I didn't realize I had put together a "morning basket" until Kal-El piped up during breakfast one morning and said, "Hey Mom! Aren't we going to do our morning basket today? I like the morning basket."
We have a half wall that separates our kitchen from our family room. Anyone else who has one of these can tell you that they can easily become a dumping ground for everything no one wants to put away. Is it time for dinner and there is stuff all over the table? Put it on the half wall. Do you have a lego project you don't want to take apart? Put it on the half wall. I finally made a new rule about six months ago. "Unless your name is 'Mom' or 'Dad' you may NOT put ANYTHING on the half wall. Ever." This made a huge difference.
After "the rule" the only items on the half wall were things we used at the table nearly every day and want close by.
- A chess set
- The Bible
- Devotions Book
- Math facts flashcards
- Scripture Memory Verse Cards. Free from Simply Charlotte Mason.
These items dotted the half wall like a flock of birds on an electrical wire until one day while walking through the craft store I spotted a basket and thought, "That basket is an unusual size. It is almost the exact same width as our half wall." Ding, ding, ding...bye bye birds on a wire, hello basket.
And that is how one mom who swore she would never have "circle time" or a "morning basket" wound up with a morning basket. I still refuse to do circle time. Three people make a triangle, not a circle.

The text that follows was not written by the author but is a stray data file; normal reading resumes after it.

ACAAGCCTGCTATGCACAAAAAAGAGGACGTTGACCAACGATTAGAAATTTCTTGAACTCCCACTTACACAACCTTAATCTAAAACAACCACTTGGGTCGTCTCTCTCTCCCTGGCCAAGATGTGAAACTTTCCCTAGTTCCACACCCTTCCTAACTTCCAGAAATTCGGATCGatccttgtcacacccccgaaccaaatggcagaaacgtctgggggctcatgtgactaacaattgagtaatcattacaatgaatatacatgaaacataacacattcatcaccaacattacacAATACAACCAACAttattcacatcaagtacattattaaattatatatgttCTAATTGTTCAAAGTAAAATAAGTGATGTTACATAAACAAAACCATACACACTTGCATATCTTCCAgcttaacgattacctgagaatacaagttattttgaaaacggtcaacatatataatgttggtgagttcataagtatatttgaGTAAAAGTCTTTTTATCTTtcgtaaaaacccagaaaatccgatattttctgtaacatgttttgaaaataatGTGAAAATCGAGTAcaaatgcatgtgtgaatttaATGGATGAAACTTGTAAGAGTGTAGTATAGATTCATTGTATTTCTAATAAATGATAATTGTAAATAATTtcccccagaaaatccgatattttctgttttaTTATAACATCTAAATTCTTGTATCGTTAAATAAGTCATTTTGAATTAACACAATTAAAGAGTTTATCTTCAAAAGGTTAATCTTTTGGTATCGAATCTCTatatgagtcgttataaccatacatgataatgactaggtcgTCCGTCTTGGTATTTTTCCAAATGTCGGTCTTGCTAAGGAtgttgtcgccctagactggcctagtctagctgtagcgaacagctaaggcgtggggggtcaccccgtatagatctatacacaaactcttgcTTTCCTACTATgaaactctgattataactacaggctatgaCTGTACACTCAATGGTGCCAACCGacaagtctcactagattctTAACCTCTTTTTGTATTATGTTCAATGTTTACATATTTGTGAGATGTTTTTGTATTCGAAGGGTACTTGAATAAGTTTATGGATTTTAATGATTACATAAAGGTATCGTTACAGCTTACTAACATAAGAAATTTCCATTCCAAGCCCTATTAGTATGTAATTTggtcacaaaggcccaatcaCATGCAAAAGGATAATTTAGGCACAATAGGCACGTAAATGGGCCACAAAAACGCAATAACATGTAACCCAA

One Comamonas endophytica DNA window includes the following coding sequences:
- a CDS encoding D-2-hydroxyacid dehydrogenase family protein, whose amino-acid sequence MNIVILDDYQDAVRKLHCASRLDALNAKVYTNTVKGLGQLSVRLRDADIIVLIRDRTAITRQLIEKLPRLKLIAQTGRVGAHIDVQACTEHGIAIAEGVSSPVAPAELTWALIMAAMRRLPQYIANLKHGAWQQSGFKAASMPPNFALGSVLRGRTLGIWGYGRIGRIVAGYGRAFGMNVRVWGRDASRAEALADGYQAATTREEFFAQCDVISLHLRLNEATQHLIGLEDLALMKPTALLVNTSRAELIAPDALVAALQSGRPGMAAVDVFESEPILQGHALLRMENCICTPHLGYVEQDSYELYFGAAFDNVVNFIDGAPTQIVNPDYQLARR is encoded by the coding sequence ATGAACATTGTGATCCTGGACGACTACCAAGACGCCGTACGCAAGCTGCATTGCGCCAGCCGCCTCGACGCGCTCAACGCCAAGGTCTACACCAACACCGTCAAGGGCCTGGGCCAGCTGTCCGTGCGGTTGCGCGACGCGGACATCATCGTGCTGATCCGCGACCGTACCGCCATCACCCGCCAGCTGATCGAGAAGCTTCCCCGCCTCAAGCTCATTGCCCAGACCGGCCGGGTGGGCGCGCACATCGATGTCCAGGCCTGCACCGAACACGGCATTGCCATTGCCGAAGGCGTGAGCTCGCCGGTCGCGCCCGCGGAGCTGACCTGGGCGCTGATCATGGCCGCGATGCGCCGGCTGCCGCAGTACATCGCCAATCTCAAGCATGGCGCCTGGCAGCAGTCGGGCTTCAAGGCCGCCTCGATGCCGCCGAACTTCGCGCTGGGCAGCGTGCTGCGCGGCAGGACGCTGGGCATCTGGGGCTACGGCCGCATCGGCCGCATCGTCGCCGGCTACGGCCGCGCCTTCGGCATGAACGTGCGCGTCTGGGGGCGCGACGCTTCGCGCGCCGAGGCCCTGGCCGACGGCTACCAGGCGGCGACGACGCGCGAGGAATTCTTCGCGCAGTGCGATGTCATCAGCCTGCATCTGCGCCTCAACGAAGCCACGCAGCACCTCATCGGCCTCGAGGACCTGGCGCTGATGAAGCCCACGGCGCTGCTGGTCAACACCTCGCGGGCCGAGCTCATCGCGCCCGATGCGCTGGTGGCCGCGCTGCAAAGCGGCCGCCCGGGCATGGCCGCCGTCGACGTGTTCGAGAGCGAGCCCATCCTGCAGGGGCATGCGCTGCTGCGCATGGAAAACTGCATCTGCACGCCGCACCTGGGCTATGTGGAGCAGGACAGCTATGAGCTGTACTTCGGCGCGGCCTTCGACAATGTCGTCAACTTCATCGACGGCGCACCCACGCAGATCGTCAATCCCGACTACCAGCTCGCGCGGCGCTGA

You can read more about morning baskets at Wildflowers and Marbles.
I have just a few words about the flashcards in the basket. I'm sure some of you are curious to know why we need them when we have all of the beautiful Montessori memorization materials. I originally made them because Kal-El wanted them after hearing about them from his friends. He wanted to do timed drills. I wrote a post about how badly that turned out. I wound up using the flashcards just one or two times after Kal-El had completed the memorization materials for addition (without a timer) to see how well the addition materials had worked to actually teach him his facts. As it turns out, quite well even though he did the work past the "absorbent mind" stage. Out of ALL the facts with sums from 0-20 there were only ten he didn't internalize. These were basically any equation in which one addend is 8 or 7 with a sum greater than ten. He is just working on those ten but I keep all the cards in the basket to keep them from getting separated. We've been doing them every morning for a few weeks and they didn't seem to be getting much better. This week I started having him build those equations on the strip board and record them during his work period. I have noticed significant improvement since then.